Rachel Seiffert made an impactful debut when she published her first novel “The Dark Room” in 2001. Not only did the three novellas in this book set in Germany exhibit precise writing and memorable characters, but the book as a whole artfully handled social and political issues across a large span of time. This is a writer who is ardently engaged in the history of the society around her, how the past impacts upon the present and ways in which individuals survive under the pressures of domineering persuasive ideologies. It’s writing which makes me want to learn more about the subjects she references and engage with the issues raised. In Seiffert’s latest novel “The Walk Home” she shifts her focus to the Irish community living in the city of Glasgow. Graham is a character who joins the Orange Order, a Protestant fraternal organisation that is strongly linked to English/Irish unionism, where he is a drummer participating in the Orange walks that march through the city. This is a subject I knew virtually nothing about before reading this novel. I’ve since read up on it to better understand the context of the story. These parades or demonstrations are highly contentious within Glasgow as there have been at times skirmishes between the Orange Order members and Irish Catholics as well as the native Scottish population. To this day, there have been attempts to have the walks banned by some of the residents. Graham finds a strong sense of fraternity in the Orange Order and continues to participate in the walks despite the divide it causes to form between him and his family. The novel raises questions about the ways personal beliefs can estrange people from their families and the way time gradually transforms the meaning of these distant relationships.
The novel tells the story of how Graham grows to join the Order and fall in love with Lindsey, an Irish girl newly immigrated to Glasgow who is estranged from her father. Lindsey forms strong bonds with Graham’s mother Brenda as well as Eric, the black sheep of the family who remained estranged from his own father up until his death because Eric married an Irish Catholic woman. Alongside this story is the present day tale of teenage Stevie who has newly returned to Glasgow after a mysterious period of absence. Stevie is hired as a builder by Polish Jozef who is struggling to earn enough money to establish a better life for him and his wife, an endeavour which has led their relationship to devolve into a tense distant union. Although Stevie clearly comes from the city and should feel a part of it, he hides himself within it. Gradually the reader discovers what led to Stevie’s intense and vividly-portrayed sense of isolation.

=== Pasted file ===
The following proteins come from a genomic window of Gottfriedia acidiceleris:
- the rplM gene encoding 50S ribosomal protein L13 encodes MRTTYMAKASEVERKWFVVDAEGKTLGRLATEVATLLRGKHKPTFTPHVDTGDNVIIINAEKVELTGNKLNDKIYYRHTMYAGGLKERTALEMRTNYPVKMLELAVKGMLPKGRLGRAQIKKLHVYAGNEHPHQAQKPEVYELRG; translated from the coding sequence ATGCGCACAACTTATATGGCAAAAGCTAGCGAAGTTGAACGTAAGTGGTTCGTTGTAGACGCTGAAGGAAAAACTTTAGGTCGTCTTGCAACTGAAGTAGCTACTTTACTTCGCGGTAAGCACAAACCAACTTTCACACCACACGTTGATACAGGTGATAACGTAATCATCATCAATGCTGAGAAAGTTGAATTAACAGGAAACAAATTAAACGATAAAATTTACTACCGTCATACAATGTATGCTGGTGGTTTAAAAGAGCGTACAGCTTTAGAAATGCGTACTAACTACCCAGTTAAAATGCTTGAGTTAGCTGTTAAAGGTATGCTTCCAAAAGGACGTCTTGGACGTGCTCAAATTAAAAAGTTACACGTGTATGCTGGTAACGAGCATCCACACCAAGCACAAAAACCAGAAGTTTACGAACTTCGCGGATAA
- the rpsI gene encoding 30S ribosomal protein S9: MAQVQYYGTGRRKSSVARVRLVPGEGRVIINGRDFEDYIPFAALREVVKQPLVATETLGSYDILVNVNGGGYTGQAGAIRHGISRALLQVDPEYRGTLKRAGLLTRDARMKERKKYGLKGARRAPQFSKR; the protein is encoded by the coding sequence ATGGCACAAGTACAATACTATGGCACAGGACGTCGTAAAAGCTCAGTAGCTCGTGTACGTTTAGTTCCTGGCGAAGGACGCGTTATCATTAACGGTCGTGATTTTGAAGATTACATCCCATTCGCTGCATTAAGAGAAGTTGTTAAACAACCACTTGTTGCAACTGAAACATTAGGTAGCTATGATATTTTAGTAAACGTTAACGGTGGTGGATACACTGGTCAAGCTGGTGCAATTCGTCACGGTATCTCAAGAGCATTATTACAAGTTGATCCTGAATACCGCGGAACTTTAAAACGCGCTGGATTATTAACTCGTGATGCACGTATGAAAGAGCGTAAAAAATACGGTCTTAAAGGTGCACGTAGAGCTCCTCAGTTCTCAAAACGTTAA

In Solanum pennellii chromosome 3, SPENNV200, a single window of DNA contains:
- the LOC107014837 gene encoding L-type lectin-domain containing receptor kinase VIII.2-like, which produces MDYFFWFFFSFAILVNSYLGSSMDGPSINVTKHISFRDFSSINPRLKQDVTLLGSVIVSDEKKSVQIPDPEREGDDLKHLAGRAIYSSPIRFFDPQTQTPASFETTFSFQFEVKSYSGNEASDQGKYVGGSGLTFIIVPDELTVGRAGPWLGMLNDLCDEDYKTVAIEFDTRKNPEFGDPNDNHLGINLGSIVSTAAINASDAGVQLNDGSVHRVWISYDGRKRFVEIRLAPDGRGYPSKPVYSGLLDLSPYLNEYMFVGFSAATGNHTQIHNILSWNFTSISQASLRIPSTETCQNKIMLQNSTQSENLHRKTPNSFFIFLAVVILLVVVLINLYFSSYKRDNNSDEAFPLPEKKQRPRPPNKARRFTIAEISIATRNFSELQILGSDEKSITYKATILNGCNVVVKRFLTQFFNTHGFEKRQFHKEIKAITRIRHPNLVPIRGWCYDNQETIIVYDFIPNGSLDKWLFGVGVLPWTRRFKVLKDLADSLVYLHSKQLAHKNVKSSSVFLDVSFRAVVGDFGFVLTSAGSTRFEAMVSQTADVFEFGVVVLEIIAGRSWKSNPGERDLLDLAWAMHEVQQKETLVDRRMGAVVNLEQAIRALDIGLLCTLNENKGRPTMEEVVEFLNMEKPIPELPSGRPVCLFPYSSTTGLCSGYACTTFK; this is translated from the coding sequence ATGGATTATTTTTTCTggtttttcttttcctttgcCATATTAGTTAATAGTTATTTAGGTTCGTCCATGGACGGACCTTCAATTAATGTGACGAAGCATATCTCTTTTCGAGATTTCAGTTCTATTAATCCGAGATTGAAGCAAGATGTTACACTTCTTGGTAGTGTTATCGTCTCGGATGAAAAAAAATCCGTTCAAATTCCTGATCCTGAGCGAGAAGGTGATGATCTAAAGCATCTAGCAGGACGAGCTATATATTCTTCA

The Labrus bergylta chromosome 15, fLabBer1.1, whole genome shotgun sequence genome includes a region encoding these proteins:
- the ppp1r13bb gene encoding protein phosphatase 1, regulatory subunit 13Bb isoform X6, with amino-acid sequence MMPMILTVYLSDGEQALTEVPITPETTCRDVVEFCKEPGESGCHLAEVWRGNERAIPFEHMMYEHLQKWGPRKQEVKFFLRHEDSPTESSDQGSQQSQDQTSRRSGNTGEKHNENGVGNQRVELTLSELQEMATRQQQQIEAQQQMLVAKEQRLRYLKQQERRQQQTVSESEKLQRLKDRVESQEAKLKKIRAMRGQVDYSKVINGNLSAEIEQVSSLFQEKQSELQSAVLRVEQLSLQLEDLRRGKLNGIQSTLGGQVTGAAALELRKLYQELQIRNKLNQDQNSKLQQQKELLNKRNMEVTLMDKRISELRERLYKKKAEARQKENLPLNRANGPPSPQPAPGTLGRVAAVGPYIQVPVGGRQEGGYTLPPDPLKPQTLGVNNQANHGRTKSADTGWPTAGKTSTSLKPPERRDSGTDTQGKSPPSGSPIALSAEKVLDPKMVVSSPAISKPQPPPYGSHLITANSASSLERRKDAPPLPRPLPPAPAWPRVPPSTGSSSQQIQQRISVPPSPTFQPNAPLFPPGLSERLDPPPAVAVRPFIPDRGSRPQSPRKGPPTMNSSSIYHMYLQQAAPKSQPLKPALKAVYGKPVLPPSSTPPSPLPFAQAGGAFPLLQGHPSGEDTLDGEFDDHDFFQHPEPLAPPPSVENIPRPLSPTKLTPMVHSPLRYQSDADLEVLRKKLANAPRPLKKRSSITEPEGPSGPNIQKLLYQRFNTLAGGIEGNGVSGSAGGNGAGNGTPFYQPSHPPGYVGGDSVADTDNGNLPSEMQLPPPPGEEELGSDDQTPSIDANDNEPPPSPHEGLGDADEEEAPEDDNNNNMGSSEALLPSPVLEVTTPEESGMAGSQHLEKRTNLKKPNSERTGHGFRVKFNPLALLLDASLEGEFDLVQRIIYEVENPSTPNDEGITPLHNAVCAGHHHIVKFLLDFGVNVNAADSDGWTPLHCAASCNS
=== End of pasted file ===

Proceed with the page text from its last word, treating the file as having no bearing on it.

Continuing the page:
This is a short novel and Seiffert skilfully covers a lot of ground, but still made me feel like I closely knew the characters. Brenda is the hard-working glue of the family who struggles to keep everyone in line and together although her relations splinter apart. Eric is an artistic melancholic who casts his family’s personal struggles against the back drop of biblical parables in finely detailed drawings. Malky is a stalwart patriarch who wisely keeps in the background and dispenses sage cautious wisdom: “if you loved, you learned to make allowances.” However, the character that most captivated me is Stevie. Despite being a quiet, almost silent boy whose emotions are also largely clipped out of the narrative, I felt his loneliness and spurred sense of hurt which has led him to break from his family. By portraying his measured deliberate actions, hollowed-out motivation and small tender gestures, Seiffert evokes a personality which feels the heavy burden of a family that’s been shattered by blistering internal strife.
The novel is filled with a lot of ambiguity and sides with no politics in particular. Rather, it opens up an understanding of the way families can be torn apart and the impact of the isolation this causes. When Eric commiserates with Lindsey about the difficulty she’s encountered with her father he observes: “Terrible tae be on your ain. Terrible tae feel that way.” Prolonged loneliness and tightly-held resentment leads to really deep-running grief – not only for the loss of a relationship which was once dear but the loss of time together if things had been different. Seiffert is a writer that gives tremendous nobility to characters caught by both difficult circumstances beyond their control and their own stubbornness. This novel shows how reconciliation and forgiveness are not guaranteed, but they are always a possibility. As she observes in this powerful line: “Hard to be hopeful, but not too much; keeping faith, over the long haul.”